Vegan Impossible Burger Coming Soon to a Baseball Stadium Near You

Vegan Impossible Burger Coming Soon to a Baseball Stadium Near You
image via Impossible Foods/Instagram

Plant-based dining options, including the vegan Impossible Burger, are coming to several Major League Baseball stadiums for the 2018 season. Aramark, a food service company that caters to ten ballparks nationwide and in Canada, has announced the addition of the burger to its menus as part of its healthy living initiative, Healthy for Life 20 by 20, developed in partnership with the American Heart Association. The program seeks to reduce calories, saturated fat, and sodium levels by 20 percent and increase fruits, vegetables, and whole grains by the same amount by 2020.

“Food has become a major player in the fan experience and that increased role is a motivating factor for us to continue to enhance our menu offerings each season.” Carl Mittleman, President of Aramark’s Sports and Entertainment division, told Business Wire. ”Ballpark food has come a long way. In addition to doing the classics well, we’re focusing on driving quality, increasing healthy options, making it convenient and providing personalization for our guests.”

“Once I started, I fell in love with the concept of fueling your body in the best way possible [through raw, vegan food],” the tennis star [Venus Williams] told Health Magazine about the decision to transition to a plant-based diet. “Not only does it help me on the court, but I feel like I’m doing the right thing for me.”

The Impossible Burger will be available at Citi Field in New York; other plant-based menu additions include a vegan tuna sandwich at PNC Park in Pittsburgh, a vegan cauliflower cheesesteak at Citizens Bank Park in Philadelphia, and vegan nachos at Toronto’s Rogers Centre.

Non plant-based additions include organic chicken tacos at Boston’s Fenway Park.

Plant-based options continue to grow in popularity among Americans, with the plant-based diet projected to reach $5.2 billion by 2020 according to a new report from the FAIRR Initiative. Athletes in particular have been extolling the virtues of the diet (and doing away with rumors that the diet is too poor in protein to support an active lifestyle). Athletes who have publicly endorsed a plant-based way of life include Olympic gold medal-winning skiier Heather Mills; ultramarathon runner Scott Jurek, bodybuilder Alexander Dargatz, Formula 1 racer Louis Hamilton, NBA star Damian Lillard, three-time Olympic snowboarding medalist Hannah Teter, Olympic cycling medalist Dotsie Bausch, and star tennis player Venus Williams, winner of seven Grand Slam singles titles and 14 Grand Slam Women’s doubles titles.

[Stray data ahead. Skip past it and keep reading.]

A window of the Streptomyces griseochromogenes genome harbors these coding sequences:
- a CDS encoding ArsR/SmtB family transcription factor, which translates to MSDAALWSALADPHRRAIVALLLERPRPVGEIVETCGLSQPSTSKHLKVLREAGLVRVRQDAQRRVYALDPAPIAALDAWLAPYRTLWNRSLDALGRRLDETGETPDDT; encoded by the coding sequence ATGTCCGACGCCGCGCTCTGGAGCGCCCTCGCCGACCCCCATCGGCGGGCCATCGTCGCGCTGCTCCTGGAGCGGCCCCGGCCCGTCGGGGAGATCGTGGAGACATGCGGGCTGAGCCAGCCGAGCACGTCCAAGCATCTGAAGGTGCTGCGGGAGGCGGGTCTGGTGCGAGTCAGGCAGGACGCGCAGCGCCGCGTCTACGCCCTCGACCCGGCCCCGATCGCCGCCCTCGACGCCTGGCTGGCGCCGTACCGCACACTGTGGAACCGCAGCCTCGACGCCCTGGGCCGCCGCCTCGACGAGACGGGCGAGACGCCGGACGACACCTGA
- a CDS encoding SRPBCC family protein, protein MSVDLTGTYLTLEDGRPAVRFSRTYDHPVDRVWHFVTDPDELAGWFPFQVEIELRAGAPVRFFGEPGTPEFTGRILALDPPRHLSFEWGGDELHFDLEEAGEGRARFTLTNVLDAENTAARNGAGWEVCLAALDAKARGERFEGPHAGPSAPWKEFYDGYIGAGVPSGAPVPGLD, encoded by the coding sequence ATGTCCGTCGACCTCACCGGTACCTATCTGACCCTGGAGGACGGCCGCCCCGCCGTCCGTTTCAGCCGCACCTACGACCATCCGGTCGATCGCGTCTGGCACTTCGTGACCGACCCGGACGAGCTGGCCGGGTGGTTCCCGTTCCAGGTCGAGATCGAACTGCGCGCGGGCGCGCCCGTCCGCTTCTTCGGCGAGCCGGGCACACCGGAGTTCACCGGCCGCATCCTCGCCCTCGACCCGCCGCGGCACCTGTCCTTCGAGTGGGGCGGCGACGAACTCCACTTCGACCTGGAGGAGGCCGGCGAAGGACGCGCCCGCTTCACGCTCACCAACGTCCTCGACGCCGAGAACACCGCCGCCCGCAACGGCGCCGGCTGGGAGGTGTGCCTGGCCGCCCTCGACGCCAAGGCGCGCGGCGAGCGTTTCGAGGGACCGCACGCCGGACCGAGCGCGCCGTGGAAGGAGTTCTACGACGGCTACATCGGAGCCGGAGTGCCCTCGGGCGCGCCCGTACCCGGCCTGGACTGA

“Once I started, I fell in love with the concept of fueling your body in the best way possible [through raw, vegan food],” the tennis star told Health Magazine about the decision to transition to a plant-based diet. “Not only does it help me on the court, but I feel like I’m doing the right thing for me.”

New England Patriots quarterback Tom Brady eats approximately 80 percent plant-based, according to CNBC, and teamed up with vegan meal delivery service Purple Carrot in 2016 to create a line of meals designed with athletes in mind. The outlet reports that this season, 11 members of the Tennessee Titans transitioned to a plant-based or mostly plant-based diet.

“My energy level’s gone up,” linebacker Wesley Woodyard told the Associated Press after being persuaded to make the transition. “And it’s just putting in good fuel to your body. And of course, it’s always hard to keep weight on [during the season]. But it’s worth it for me staying on top of my health.”

A 2015 study in the American Journal of Health Promotion found that a vegan diet can boost physical and emotional health, and a recent study from the Physicians Committee for Responsible Medicine showed that a plant-based diet could reduce the risk of diabetes.

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Emily Monaco
Emily Monaco

Emily Monaco is an American food and culture writer based in Paris. She loves uncovering the stories behind ingredients and exposing the face of our food system, so that consumers can make educated choices. Her work has been published in the Wall Street Journal, Vice Munchies, and Serious Eats.